Note: This review dates from February 2001 and the production's original run at the Royal Court Theatre.
There's a seam of such naked intimacy running through Kevin Elyot's work that one often feels as if eavesdropping on very private moments. The slow-burning but devastating emotional revelations in his plays (as well as physical exposure, in the case of My Night with Reg) turn the audience into voyeurs.
His latest play, Mouth to Mouth, receiving its premiere at the Royal Court (where My Night with Reg also originated), is no exception; but it is also an altogether exceptional work, revealing the author to be writing with astonishingly heartfelt grace and heartbreaking maturity about grave and personal matters: illness and loss, friendship and unrequited heartache, love and work.
These are familiar and recurring themes in his work, and he once again employs similar dramatic techniques to before, such as a highly accomplished use of shifting time frames between scenes. On this occasion, these work to not only layer but also fracture the action, with the opening and closing scene taking place in the present and the rest of it working as a flashback from that moment. The play that results is full of intricate patterns, quiet suspense and gathering revelation. It earns its power and charge from being always understated but carefully revealing, as tender as it is truthful, and ultimately as shocking as it is searing.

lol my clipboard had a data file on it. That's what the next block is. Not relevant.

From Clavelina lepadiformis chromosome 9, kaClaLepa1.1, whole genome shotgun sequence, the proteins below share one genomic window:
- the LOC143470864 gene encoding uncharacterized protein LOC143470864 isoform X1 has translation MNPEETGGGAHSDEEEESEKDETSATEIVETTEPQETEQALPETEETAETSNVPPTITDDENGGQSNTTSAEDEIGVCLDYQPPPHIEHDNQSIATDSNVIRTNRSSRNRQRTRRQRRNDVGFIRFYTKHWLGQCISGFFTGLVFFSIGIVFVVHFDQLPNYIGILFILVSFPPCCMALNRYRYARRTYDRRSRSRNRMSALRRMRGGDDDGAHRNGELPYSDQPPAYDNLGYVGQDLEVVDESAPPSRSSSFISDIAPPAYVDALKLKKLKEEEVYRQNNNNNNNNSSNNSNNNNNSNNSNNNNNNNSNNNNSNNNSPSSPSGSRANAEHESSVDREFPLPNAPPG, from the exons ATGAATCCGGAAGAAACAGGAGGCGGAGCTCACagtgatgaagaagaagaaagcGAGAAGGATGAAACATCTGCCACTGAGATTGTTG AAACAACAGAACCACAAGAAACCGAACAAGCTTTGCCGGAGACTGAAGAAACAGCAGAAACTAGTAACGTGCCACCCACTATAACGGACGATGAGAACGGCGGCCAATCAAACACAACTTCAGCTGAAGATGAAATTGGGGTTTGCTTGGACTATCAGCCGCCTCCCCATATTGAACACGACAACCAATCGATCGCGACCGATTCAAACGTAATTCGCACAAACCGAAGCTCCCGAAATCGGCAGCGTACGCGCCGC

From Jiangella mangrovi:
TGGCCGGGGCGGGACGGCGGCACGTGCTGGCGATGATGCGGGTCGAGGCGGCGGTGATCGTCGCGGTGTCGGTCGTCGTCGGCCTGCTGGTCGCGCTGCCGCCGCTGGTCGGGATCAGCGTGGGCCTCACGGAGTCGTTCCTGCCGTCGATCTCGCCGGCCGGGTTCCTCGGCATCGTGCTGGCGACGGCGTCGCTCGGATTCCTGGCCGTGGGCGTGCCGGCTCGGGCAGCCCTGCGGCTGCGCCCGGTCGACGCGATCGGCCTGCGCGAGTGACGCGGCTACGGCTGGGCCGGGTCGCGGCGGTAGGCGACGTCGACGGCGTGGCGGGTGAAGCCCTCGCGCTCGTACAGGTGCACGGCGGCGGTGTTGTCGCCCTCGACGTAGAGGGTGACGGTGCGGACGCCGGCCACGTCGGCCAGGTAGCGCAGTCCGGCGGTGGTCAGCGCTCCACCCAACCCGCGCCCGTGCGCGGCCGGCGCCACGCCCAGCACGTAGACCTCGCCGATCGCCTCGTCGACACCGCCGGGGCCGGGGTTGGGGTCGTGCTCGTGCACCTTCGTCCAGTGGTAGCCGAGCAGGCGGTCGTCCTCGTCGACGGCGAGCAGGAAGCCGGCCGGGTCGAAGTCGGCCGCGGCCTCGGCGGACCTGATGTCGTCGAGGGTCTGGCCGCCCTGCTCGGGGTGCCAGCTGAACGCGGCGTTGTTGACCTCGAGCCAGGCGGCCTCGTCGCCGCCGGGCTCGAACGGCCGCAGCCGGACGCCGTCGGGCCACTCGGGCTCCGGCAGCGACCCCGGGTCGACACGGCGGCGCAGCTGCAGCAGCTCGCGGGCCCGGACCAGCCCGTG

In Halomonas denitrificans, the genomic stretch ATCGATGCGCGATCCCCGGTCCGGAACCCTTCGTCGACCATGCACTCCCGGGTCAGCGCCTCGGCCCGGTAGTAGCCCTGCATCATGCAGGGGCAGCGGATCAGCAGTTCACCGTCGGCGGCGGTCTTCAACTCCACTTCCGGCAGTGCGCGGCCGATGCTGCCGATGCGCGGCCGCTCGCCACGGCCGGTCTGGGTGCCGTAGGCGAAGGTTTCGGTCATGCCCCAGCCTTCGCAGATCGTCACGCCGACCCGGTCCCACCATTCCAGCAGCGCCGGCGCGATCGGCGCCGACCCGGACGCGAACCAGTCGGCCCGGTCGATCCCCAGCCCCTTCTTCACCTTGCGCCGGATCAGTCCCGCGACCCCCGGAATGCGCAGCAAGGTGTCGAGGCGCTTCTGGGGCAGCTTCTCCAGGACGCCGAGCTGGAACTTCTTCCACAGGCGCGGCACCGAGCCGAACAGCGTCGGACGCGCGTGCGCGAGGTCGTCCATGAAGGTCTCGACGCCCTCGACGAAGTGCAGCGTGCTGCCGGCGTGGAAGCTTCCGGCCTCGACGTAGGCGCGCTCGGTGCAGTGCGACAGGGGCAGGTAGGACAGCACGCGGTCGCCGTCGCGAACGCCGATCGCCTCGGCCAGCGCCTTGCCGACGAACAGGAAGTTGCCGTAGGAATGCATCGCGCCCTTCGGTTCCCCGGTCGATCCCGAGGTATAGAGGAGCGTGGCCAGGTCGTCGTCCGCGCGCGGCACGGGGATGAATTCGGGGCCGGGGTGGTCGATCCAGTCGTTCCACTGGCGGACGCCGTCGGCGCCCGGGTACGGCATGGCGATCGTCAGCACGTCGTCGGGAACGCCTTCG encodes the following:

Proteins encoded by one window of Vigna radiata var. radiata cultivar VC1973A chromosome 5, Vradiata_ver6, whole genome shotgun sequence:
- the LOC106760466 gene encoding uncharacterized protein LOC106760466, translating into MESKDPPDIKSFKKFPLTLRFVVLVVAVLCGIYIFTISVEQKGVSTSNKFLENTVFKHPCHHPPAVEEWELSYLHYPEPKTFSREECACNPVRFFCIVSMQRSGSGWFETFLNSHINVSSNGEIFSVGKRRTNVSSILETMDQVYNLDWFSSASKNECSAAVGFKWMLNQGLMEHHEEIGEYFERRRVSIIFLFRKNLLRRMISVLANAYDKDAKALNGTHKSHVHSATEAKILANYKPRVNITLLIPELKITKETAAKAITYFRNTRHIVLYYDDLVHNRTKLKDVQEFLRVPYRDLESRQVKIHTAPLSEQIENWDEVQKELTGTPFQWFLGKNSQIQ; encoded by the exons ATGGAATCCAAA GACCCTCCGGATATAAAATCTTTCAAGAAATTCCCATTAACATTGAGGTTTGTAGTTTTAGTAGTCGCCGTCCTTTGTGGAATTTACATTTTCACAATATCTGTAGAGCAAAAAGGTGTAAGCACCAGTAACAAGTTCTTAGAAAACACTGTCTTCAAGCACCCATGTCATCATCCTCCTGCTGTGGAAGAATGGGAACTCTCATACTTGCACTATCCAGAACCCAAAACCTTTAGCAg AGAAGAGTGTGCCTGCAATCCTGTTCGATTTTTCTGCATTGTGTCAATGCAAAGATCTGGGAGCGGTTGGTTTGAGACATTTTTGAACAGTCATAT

The play concerns Frank, a middle-aged and physically ailing gay playwright (Michael Maloney) and his best friend Laura (Lindsay Duncan), around whom an everyday family reunion - with the return of her adored teenage son Phillip (Andrew McKay>) from a holiday in Spain and that of her husband's younger brother (Barnaby Kay) and wife (Lucy Whybrow) from living in Australia - turns ultimately to tragedy.
As beautifully directed by Ian Rickson, who did similarly sterling work on Elyot's last play, The Day I Stood Still at the National's Cottesloe Theatre, it feels true throughout. And Rickson's exemplary actors - who also include Adam Godley as Frank's doctor friend and Peter Wight as Laura's emotionally spurned husband - respond to it with performances that ache with the intensity as well as banality of real life.